CITIZEN CONTACT: Amber Finkelstein

Ohio EPA Launches Studies of Lower Muskingum River, Southwest Ohio River Tributaries

As part of Ohio EPA’s continuous effort to monitor and report on the quality of rivers and streams throughout Ohio, the Agency is launching several studies this year of the lower Muskingum River tributaries and Southwest Ohio River Tributaries.

The lower Muskingum River tributaries are located in southeastern Ohio near the Ohio River. These streams flow into the Muskingum River between Philo in Muskingum County and Marietta in Washington County. The study area also includes Morgan County. Olive Green, Meigs and Wolf creeks will all be sampled this year. Rainbow Creek, Big Run, and Cat Creek are also in the study area, but Ohio EPA sampled them last year, along with some other small tributaries in the Marietta area. Studies take about two years to complete. A report will be published and made available to the public upon completion.

In a separate study over the next several years, Ohio EPA will sample lower Muskingum River tributaries in the Wolf and Olive Green basins as well as Southwest Ohio River tributaries near the lower Scioto River basin (starting with Turkey Run in Scioto County this summer). Additional Southwest Ohio River tributaries, including Redoak, Threemile, Eagle and Straight creeks, will be sampled across Brown, Adams and Scioto counties in 2015, and a final report is expected in 2016.

This sampling will determine or verify the appropriate classification for significant streams in the area. These classifications, which indicate the quality of water and aquatic life, are used by Ohio EPA when reviewing whether to permit projects that may lower water quality.

This information also allows Ohio EPA to thoroughly and accurately report to U.S. EPA on surface water resource conditions in Ohio. The sampling is made possible with a grant from U.S. EPA.

Sampling Protocol and Purpose

Ohio EPA employees will collect water and stream sediment chemistry samples, survey aquatic communities and evaluate stream habitat from dozens of sites in each study area. Samplers all carry a photo ID and may request private property access from landowners if needed.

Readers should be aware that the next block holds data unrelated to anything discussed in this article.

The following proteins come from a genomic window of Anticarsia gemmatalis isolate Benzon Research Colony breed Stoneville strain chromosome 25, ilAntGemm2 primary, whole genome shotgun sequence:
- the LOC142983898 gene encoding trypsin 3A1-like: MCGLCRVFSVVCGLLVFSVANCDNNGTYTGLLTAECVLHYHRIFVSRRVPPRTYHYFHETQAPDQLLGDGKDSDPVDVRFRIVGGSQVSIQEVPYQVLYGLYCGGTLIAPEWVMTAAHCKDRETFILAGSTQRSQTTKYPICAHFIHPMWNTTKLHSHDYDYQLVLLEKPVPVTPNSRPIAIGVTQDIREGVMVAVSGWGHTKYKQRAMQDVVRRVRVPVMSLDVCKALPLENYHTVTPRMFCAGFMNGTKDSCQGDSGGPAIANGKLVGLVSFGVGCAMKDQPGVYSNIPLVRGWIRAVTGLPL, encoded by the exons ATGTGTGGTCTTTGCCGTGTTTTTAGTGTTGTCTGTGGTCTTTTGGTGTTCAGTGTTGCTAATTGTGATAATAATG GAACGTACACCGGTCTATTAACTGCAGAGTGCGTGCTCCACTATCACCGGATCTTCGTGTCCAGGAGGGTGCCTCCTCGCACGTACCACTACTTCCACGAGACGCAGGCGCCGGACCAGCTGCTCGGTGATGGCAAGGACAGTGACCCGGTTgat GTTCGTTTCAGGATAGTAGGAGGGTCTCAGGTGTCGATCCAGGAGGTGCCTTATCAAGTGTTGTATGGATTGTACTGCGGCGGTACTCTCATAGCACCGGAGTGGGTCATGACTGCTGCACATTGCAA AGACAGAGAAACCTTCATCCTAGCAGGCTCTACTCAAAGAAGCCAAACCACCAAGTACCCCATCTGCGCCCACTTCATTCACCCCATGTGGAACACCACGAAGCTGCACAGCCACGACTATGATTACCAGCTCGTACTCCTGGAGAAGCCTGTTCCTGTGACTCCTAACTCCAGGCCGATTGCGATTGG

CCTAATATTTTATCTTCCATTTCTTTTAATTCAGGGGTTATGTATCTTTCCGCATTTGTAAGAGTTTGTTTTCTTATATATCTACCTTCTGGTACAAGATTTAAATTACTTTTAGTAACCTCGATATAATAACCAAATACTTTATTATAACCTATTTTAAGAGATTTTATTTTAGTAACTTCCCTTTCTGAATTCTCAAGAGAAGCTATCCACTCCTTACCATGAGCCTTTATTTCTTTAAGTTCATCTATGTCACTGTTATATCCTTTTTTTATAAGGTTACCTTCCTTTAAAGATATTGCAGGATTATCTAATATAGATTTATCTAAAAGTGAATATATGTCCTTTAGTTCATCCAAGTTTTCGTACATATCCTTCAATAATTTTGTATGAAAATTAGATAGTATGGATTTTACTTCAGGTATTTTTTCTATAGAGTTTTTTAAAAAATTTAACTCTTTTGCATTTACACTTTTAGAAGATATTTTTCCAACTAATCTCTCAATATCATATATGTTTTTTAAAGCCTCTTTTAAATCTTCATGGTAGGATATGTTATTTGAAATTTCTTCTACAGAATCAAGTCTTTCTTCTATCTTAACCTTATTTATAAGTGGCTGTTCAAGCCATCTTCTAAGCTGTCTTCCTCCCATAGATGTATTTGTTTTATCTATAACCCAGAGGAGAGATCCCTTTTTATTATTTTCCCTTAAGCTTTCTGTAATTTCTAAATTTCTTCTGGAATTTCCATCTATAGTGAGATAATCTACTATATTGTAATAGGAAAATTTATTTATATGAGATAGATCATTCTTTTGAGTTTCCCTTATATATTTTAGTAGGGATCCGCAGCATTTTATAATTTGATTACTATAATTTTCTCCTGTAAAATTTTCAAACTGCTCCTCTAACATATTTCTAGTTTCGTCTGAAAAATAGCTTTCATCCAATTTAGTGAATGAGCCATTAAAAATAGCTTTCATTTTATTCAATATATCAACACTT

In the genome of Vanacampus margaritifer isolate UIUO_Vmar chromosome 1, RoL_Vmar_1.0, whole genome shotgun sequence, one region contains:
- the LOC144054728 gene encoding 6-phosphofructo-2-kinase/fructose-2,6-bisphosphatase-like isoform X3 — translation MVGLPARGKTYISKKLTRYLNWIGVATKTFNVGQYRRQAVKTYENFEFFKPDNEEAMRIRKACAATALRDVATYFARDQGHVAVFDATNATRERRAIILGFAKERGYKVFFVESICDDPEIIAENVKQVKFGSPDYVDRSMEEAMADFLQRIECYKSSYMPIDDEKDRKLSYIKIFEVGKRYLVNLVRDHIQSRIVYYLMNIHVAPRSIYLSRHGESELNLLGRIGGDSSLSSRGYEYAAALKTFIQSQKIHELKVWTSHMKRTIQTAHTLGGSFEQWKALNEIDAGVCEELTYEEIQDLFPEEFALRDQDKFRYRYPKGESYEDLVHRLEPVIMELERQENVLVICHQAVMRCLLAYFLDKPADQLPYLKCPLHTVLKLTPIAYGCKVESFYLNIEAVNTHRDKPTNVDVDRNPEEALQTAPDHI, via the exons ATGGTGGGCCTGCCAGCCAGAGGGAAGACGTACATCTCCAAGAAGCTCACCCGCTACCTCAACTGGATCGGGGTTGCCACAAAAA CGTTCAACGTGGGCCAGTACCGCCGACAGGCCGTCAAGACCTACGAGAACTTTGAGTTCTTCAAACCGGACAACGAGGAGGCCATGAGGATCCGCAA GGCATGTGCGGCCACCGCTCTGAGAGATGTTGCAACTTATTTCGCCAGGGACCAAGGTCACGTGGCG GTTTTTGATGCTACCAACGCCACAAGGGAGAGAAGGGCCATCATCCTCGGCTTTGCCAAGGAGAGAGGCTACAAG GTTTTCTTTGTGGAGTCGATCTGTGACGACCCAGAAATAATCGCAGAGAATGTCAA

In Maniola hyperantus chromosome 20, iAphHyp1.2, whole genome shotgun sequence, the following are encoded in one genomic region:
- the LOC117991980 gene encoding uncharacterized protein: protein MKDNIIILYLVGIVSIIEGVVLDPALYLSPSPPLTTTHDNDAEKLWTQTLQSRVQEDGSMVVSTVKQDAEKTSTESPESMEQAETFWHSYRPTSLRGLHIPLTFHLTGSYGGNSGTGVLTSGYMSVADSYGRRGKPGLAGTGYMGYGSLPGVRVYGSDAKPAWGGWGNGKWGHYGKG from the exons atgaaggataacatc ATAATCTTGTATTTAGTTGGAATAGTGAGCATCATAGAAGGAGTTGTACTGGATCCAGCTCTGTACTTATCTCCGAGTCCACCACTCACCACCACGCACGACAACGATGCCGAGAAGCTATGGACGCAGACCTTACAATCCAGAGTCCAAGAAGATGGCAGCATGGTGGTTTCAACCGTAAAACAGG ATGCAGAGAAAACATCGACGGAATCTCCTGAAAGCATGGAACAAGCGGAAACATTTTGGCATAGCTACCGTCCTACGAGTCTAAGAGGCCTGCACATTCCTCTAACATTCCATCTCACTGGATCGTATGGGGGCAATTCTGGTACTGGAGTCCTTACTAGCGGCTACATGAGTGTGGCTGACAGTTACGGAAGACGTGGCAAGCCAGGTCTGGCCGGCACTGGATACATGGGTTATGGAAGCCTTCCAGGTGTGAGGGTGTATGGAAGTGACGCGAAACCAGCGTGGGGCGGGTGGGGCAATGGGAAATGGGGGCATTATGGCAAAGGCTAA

The Agency has one of the most advanced water quality monitoring programs in the nation, determining the health of rivers and streams by sampling aquatic biology and habitat in addition to water chemistry. Biology and habitat information can be used to show long-term trends in the quality of the water resource.

Ohio EPA analyzes information about the abundance and variety of fish and aquatic insects, especially those species sensitive to pollution, and the amount of bacteria, metals and nutrients in the stream system. The Agency also takes a comprehensive look at all pollution sources. This includes point sources, such as wastewater treatment plants and industrial facilities, and nonpoint sources, like urban and rural runoff. To help address impairments, Ohio EPA may develop a watershed restoration report, known as a Total Maximum Daily Load (TMDL) report.

The Agency shares its information with local governments, watershed groups, landowners and citizens so they also can develop plans to maintain and/or restore impaired waterways. Stakeholders can use Ohio EPA’s information to request grants and additional assistance from the Agency and other funding sources for projects that alleviate water quality problems and protect the resource for drinking water and recreational enjoyment.

Other material related to the watershed study is online and also available for review by calling Ohio EPA’s Division of Surface Water at (614) 644-2001 or Southeast District Office at (740) 385-8501.


The Ohio Environmental Protection Agency was created in 1972 to consolidate efforts to protect and improve air quality, water quality and waste management in Ohio. In the past 40 years, air pollutants dropped by as much as 90 percent; large rivers meeting standards improved from 21 percent to 89 percent; and hundreds of polluting, open dumps were replaced with engineered landfills and an increased emphasis on waste reduction and recycling. Ohio EPA -- 40 years and moving forward.